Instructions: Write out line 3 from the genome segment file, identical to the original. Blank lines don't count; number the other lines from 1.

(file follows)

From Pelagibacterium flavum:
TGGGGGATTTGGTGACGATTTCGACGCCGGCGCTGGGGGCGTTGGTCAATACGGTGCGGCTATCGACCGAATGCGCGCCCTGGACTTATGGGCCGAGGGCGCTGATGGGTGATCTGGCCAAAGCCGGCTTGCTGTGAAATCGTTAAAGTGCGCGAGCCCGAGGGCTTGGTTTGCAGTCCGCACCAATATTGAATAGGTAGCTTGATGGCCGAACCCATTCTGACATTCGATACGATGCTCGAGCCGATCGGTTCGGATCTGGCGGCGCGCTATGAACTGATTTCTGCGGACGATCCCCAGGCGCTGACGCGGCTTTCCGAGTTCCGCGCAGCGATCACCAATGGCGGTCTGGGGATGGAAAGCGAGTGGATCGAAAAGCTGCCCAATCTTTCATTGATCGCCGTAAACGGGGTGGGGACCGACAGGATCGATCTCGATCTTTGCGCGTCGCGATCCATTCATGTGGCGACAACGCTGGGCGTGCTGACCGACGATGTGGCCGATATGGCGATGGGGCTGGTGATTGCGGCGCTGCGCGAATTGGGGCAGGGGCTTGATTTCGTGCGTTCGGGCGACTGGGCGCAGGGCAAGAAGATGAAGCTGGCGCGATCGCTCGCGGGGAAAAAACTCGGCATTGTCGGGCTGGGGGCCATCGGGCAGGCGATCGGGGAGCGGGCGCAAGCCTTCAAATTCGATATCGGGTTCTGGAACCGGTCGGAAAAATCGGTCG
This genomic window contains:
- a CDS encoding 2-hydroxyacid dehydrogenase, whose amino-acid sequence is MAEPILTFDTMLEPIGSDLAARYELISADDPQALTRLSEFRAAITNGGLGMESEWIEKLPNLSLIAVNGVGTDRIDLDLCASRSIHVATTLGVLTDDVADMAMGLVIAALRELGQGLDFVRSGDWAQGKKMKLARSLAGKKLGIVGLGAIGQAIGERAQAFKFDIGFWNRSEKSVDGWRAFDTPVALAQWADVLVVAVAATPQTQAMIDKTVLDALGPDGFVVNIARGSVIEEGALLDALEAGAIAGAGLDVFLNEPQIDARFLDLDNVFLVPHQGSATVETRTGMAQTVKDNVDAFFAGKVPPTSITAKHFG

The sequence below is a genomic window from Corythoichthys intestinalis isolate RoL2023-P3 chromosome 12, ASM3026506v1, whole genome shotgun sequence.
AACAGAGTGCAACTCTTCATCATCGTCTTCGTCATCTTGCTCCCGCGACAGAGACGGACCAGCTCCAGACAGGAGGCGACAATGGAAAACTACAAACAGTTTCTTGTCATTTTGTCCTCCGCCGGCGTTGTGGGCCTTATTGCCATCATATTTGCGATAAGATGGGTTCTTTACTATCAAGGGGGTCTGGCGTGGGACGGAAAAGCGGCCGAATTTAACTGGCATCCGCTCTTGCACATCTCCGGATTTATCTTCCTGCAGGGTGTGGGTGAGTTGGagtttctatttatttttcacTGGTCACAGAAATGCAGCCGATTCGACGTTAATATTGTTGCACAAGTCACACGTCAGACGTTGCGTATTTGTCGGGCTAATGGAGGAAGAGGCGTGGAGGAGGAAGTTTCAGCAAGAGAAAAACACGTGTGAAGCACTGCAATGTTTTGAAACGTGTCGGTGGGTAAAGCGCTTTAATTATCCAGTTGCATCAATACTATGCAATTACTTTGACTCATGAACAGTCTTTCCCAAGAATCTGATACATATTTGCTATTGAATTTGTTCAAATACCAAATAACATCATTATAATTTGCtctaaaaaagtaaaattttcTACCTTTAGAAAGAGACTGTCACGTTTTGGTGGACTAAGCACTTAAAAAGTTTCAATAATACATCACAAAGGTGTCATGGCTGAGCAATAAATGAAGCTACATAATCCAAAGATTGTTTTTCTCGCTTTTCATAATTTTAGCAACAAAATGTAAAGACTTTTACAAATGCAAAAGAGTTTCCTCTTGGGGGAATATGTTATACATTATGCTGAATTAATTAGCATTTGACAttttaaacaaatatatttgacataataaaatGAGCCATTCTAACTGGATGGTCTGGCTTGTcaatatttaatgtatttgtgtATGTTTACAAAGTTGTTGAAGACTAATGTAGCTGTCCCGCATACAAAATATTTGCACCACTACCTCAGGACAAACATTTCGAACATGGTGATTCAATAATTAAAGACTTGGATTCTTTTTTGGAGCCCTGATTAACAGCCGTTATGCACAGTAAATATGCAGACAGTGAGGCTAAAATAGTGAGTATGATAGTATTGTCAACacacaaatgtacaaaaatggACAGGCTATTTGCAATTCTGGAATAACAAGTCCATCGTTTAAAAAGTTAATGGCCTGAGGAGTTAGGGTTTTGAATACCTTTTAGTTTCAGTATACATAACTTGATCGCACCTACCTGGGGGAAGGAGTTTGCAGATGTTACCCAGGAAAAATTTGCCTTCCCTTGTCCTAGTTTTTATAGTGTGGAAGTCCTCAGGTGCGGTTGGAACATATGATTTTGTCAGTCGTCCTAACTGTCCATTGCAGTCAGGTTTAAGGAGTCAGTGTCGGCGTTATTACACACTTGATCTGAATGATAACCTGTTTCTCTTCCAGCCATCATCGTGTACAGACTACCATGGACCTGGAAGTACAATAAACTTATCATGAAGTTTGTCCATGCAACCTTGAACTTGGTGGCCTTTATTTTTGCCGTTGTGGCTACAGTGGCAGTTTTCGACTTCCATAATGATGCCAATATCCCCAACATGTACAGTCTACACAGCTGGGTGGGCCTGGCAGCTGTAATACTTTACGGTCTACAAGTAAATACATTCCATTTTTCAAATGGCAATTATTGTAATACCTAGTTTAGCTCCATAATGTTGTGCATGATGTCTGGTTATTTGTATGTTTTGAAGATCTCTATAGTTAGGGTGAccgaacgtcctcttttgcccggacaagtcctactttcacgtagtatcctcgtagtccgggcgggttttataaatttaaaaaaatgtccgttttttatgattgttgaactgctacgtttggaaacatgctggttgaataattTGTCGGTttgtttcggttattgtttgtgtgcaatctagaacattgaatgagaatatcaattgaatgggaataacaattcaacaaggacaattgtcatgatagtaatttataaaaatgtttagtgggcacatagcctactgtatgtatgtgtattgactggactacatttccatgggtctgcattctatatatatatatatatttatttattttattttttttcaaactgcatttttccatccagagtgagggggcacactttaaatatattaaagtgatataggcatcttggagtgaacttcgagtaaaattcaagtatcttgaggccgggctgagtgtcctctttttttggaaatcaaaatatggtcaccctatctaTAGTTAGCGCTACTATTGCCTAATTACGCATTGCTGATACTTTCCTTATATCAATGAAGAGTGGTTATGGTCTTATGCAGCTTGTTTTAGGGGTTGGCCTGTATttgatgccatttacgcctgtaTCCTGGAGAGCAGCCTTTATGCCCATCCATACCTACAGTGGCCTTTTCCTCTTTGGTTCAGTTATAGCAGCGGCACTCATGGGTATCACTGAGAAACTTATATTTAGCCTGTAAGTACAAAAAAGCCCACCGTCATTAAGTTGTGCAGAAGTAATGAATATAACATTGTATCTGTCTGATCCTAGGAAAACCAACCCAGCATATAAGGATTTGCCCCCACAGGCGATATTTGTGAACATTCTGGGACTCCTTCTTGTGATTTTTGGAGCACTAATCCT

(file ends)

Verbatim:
This genomic window contains: